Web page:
You’ve seen my plan for building up my retirement income (here), and you’ve sent in the questions. In this article, I dive deeper into how I intend to get paid $5,000 per month in retirement from my CPF funds alone, as well as the steps I’m currently taking to get there.
Let’s start with a quick recap – when we retire, most of us will still have expenses to pay for. I’ve categorised them as follows:
- Fixed expenses (cost of living)
- Travel expenses to overseas countries
- Unexpected expenses (e.g. medical bills, replacement costs for home appliances due to prolonged use, etc)
The amount we will need in retirement all boils down to how much our expenses add up to. If you asked me, the best solution involves planning for the expected costs of living (my needs) and travel expenses (my wants), while I rely on insurance or my emergency funds for the unexpected expenses.
In securing the funds for my cost of living, I look to my guaranteed retirement pot i.e. my CPF savings, which can and will be used to primarily cover my fixed living expenses.
Fun fact: A few years ago (in 2017), I did an estimate here on this blog about how much my desired retirement lifestyle (as a single in my 20s) may cost me when I turn 65, which worked out to be S$1,800 – S$3,000 then.
Things have changed since then. Inflation has gone up, and so have my spending patterns – I now spend more when dining out and I’ve also increased my expenses on beauty services and vanity products.
So here are my latest estimates (based on today’s prices) instead:
ESSENTIAL living expenses (per month): S$2,900
|Types of Expenses||Category||$ Today|
|Daily necessities||Food and groceries – household||$900|
|Utilities (electricity & water) – household||$300|
|Public transport – self||$200|
|Telco & internet – self||$200|
|[New!] Beauty services||$300|
You may have noticed that not only did I increase the numbers for each item, but I have also added 1 new category vs. my original pre-kids version. For example:
- Dining out: Back in 2017, $30 used to be sufficient for me for a meal and drink at a nice café with friends. In my retirement years I’d like to be able to continue the tradition of dining out with my children. I also do not want them to feel obligated to foot the bill. Factoring the rise in cost, I’ve estimated S$600 for this category for now.
- Beauty services: In my 20s, I didn’t care too much about skincare or beauty supplements. However, upon entering my 30s, it takes a lot more effort for me to maintain my looks and health! I now take multi-vitamins, collagen supplements, probiotics and fibre regularly.
By the time I am in my 60s, my children would be in their mid-30s and are likely to be working for some time so I won’t have to worry about setting aside money in my retirement for their university or tuition fees.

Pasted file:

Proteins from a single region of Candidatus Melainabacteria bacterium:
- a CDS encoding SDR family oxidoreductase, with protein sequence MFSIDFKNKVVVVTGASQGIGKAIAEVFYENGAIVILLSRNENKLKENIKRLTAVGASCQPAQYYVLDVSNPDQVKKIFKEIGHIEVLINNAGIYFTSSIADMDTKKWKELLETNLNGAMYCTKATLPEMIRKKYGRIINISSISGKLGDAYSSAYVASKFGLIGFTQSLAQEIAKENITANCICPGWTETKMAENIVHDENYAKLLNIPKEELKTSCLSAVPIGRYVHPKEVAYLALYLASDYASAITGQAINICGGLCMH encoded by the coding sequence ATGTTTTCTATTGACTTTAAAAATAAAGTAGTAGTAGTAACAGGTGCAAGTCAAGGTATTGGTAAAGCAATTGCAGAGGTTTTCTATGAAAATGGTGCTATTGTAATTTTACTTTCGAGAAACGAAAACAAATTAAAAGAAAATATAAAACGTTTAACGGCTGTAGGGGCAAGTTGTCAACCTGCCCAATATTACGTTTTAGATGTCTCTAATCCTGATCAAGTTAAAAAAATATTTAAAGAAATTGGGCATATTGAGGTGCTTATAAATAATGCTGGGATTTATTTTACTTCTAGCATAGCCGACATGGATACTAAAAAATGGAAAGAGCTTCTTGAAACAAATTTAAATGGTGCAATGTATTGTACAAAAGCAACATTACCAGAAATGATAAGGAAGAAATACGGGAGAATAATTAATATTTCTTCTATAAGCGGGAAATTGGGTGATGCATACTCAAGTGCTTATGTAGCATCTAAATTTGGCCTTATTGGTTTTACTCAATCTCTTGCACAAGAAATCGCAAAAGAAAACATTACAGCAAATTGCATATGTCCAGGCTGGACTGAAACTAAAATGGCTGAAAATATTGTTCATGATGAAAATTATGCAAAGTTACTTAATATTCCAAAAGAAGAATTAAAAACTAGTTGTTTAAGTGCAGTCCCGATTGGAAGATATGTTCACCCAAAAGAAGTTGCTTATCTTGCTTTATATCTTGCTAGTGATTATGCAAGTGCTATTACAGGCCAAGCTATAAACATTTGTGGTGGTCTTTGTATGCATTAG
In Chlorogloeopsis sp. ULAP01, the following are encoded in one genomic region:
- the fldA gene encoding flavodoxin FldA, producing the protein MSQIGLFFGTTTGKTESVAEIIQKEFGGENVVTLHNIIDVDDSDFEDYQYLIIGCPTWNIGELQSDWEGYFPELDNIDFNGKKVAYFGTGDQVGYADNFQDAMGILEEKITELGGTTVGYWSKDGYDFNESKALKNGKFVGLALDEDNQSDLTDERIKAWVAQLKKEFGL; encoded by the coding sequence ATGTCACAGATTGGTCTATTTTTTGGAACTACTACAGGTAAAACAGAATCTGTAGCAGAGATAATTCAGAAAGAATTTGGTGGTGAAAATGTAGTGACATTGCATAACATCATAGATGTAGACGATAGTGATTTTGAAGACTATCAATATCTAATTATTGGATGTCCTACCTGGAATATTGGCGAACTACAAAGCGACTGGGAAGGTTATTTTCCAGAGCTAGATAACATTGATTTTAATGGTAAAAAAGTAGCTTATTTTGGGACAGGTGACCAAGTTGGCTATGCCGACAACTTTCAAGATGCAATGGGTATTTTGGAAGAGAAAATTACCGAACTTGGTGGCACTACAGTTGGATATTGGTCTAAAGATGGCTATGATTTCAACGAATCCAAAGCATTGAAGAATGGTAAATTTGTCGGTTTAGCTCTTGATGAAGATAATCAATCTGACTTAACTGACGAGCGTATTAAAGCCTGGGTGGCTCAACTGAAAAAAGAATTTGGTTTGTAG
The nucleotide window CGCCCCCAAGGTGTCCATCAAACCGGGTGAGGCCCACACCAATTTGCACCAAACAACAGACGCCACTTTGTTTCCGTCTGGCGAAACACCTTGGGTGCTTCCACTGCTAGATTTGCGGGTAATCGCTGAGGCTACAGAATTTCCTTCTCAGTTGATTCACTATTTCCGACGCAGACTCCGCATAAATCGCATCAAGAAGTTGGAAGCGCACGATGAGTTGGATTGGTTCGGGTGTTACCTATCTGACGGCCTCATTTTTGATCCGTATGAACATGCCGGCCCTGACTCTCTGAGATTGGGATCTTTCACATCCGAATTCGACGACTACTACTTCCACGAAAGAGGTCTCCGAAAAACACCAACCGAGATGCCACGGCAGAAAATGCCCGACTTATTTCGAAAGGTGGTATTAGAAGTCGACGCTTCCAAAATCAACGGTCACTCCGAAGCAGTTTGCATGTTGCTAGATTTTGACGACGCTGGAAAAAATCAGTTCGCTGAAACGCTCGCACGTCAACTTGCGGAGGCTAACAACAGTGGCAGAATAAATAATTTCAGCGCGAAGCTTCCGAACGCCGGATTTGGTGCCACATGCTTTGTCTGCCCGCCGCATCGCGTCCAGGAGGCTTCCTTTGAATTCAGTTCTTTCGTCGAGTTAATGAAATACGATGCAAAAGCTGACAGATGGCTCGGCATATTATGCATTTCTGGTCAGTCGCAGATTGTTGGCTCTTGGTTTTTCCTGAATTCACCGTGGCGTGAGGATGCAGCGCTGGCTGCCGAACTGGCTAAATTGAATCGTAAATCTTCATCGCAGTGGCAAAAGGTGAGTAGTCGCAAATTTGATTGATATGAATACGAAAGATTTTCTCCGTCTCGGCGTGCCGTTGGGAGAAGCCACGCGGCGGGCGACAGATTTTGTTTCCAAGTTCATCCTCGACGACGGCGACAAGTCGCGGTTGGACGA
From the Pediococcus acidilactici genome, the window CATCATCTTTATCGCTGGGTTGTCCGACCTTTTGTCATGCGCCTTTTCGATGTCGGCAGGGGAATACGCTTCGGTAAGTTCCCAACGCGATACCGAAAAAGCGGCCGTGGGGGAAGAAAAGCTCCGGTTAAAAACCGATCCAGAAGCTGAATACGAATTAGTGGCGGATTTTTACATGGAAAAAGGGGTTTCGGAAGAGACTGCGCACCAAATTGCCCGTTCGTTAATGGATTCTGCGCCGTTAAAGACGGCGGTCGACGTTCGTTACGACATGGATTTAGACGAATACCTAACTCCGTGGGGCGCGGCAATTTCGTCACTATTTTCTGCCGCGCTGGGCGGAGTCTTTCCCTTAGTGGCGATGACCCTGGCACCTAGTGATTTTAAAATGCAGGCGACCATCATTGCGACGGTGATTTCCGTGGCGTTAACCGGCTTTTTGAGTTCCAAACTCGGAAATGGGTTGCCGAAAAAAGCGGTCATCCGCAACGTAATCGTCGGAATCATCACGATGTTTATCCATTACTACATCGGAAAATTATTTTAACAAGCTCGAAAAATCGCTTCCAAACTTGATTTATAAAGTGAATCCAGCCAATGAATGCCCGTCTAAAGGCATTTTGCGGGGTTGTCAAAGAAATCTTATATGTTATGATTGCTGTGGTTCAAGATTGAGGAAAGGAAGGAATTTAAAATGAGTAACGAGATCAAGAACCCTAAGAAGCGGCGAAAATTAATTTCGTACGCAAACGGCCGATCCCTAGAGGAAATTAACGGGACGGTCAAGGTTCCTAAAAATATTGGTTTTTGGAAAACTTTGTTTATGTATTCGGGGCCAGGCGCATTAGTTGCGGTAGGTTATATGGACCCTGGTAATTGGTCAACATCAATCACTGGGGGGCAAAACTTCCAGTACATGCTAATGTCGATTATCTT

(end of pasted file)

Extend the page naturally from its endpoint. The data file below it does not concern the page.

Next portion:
Note: if you still need to financially support your children’s education in retirement, be sure to factor that into your financial plans!
And of course, if money isn’t a problem, I’d also love to travel and explore the world in my retirement years. In the most ideal situation, this would be my travel plans:
IDEAL Leisure expenses (per year): ~S$16,000
|A 1-week vacation in Asia each quarter||$1,500 x 4 = $6,000|
|A 2-week vacation out of Asia once a year||$10,000|
I’m mindful that this plan is quite “luxurious” and that over time, it will cost more. If in the future, there is a need to be more prudent, this will be the category I’ll review.
Adding both categories will amount to $50,800 of expenses in a year, or approximately S$4,200 a month.
Based on these estimates, I should thus plan to have at least S$4,200 / month in retirement if I want to enjoy such a lifestyle (one that includes 5 trips abroad each year).
This is based on today’s dollars, which means if I assume a 2% yearly inflation rate between now until I hit age 65, it translates to at least $8,000 a month in retirement.
Hmm, that’s a lot.
What if I took travel out of the equation, and used the $2,900 projected figure for my estimated cost of living instead?
With that, the figure now changes to $5,500 per month in retirement when I turn 65.
Sounds more realistic, so let’s work with that first.
The next question is, can I get to that with my CPF savings?
How can I get $5,000 monthly from CPF?
To answer this question, I used the CPF planner – retirement income (“CPF Planner”) to tell me whether I’m on track.
I keyed in my estimated expenses of $2,900 (based on today’s dollars) into the calculator, and with inflation factored, it amounts to $5,580. To achieve that payout goal, I was informed that I needed to work towards a savings goal of $1,152,000.
Sidenote: If you’ve no idea how much you’ll need, you can estimate by clicking on the “retirement income guide” (see screenshot below). It will guide you to derive a retirement lifestyle that you prefer.
I then proceeded to input my estimated employment income (during my working years from now until age 65) so that the calculator can project whether my CPF contributions will be sufficient to get me to my goal.